The students had demanded Tuan also call for the release of students arrested on campus earlier in the day, with at least one reported to be facing a charge of rioting which could mean up to 10 years in jail.

Tear gas had billowed across the university's sports grounds through the afternoon as riot police made repeated incursions into the campus.

Tuan had strode past the blazing wreck of a car towards police front lines to negotiate.Frontline police lost patience and opened fire.

Students with umbrellas continued to push forward against police lines on the bridge, throwing Molotov cocktails and throwing back police tear gas canisters.

Injured protesters were dragged back from the frontline by first aid workers. Fire engines arrived at the university to put out fires lit by protesters. The campus is up a hill and remote from the nearest town, Shatin.

a group of people riding on the back of an umbrella: Medical workers move an injured student following clashes with police at the Chinese University in Hong Kong.© AP Medical workers move an injured student following clashes with police at the Chinese University in Hong Kong.

The police water cannon arrived on the bridge at 10pm to repel protesters with high pressure sprays of blue dye.

Hong Kong faces third day of chaos after night of rage

  Hong Kong faces third day of chaos after night of rage Hong Kong awoke to a third straight day of chaos Wednesday following a night of intense battles between pro-democracy protesters and riot police.Morning commuters were faced with closed metro stations, a suspended rail line and dozens of cancelled bus services a day after police warned that the rule of law in the territory was on "the brink of total collapse".

Hong Kong pro-democracy protesters fought intense battles with riot police on a university campus and paralysed the city's upmarket business district Tuesday The epicentre was the Chinese University of Hong Kong where the usually placid hillside grounds were turned into a battlefield .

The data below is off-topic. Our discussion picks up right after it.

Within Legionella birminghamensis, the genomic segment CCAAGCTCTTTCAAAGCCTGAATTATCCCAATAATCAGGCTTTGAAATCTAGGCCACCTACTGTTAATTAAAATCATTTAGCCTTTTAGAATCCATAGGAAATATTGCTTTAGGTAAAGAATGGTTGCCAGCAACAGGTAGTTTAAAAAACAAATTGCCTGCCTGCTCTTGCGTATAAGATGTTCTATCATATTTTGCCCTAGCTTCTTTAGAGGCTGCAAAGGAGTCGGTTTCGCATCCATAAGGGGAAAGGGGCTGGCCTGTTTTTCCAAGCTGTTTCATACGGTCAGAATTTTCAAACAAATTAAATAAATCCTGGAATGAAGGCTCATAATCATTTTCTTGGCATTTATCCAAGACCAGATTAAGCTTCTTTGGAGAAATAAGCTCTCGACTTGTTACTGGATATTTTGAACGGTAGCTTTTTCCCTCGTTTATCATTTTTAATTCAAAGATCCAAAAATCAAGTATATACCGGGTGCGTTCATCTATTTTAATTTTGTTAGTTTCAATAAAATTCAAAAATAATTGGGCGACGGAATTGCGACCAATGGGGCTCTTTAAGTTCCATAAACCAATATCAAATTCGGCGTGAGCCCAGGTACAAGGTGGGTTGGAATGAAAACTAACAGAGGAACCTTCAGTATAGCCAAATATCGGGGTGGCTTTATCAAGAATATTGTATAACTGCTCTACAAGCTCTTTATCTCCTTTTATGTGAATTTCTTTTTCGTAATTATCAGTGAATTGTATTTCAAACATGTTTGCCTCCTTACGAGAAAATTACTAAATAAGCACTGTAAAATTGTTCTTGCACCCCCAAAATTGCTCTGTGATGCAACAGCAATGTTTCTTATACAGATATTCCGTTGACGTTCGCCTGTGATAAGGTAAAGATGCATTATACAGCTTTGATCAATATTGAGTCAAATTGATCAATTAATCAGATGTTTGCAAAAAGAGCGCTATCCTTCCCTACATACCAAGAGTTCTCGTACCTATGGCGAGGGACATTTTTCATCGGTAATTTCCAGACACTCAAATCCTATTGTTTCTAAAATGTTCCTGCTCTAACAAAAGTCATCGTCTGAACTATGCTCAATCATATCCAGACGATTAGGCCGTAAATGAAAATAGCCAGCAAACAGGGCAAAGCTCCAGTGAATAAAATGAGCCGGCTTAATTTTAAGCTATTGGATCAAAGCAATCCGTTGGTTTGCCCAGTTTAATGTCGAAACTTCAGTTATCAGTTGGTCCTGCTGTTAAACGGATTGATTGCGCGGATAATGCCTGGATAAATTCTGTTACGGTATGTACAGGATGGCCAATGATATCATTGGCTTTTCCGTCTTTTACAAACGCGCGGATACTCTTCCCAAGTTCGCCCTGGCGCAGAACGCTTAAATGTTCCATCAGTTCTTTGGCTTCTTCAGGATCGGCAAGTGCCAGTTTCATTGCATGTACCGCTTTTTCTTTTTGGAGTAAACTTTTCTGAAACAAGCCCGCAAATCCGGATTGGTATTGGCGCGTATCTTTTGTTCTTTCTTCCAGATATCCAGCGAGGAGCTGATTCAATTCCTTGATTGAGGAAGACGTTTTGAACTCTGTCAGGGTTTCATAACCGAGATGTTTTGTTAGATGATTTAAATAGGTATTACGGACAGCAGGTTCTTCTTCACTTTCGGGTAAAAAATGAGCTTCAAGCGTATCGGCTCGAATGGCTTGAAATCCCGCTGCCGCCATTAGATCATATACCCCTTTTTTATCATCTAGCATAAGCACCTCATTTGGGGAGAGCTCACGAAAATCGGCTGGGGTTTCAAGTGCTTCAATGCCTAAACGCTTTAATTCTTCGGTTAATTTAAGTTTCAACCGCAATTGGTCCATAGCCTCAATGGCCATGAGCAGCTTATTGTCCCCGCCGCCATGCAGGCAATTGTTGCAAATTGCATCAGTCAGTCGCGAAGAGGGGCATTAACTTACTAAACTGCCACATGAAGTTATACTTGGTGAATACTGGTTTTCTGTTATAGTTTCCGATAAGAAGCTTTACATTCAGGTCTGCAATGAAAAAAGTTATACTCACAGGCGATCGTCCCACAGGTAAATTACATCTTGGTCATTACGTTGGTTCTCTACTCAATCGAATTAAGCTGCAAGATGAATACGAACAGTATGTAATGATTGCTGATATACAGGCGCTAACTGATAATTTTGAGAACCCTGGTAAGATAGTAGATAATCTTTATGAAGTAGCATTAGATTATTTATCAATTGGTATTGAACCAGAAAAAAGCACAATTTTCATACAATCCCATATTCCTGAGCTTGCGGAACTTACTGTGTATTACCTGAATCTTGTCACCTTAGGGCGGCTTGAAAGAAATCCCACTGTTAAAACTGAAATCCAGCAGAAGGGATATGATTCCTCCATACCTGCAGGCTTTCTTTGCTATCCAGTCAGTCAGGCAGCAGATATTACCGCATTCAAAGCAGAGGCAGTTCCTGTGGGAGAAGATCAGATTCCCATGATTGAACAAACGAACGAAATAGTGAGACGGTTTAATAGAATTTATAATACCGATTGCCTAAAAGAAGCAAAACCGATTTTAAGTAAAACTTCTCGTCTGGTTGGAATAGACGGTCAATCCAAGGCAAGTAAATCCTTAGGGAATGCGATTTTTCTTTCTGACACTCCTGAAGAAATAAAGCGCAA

Protests in Hong Kong have reached new heights of violence, with bomb-throwing rioters seizing control of university campuses and pushing out police while authorities admit that the riot-ravaged city hangs by a thread. #HKPoliceTerrorists turn CUHK into a battlefield .

Shortly afterwards police issued a statement saying police and the school were "arranging a retreat to stop the stand-off. The police appeal to the protesters to stop charging".

By 10.30pm the university's former president, Joseph Sung, a prominent Hong Kong doctor, arrived in gas mask and goggles to talk to students and seek a truce. Sung told them three students arrested had been granted bail.

A group of academics from across Hong Kong's universities had earlier in the day decried the police incursions on to multiple university campuses on Tuesday, saying these were places where thousands of students lived and studied and were permitted to hold gatherings.

Fifty people were hospitalised on Tuesday. There were unconfirmed reports that injured students at the Chinese University could not reach hospitals.

One local politician estimated a thousand tear gas canisters had been fired at the campus by police.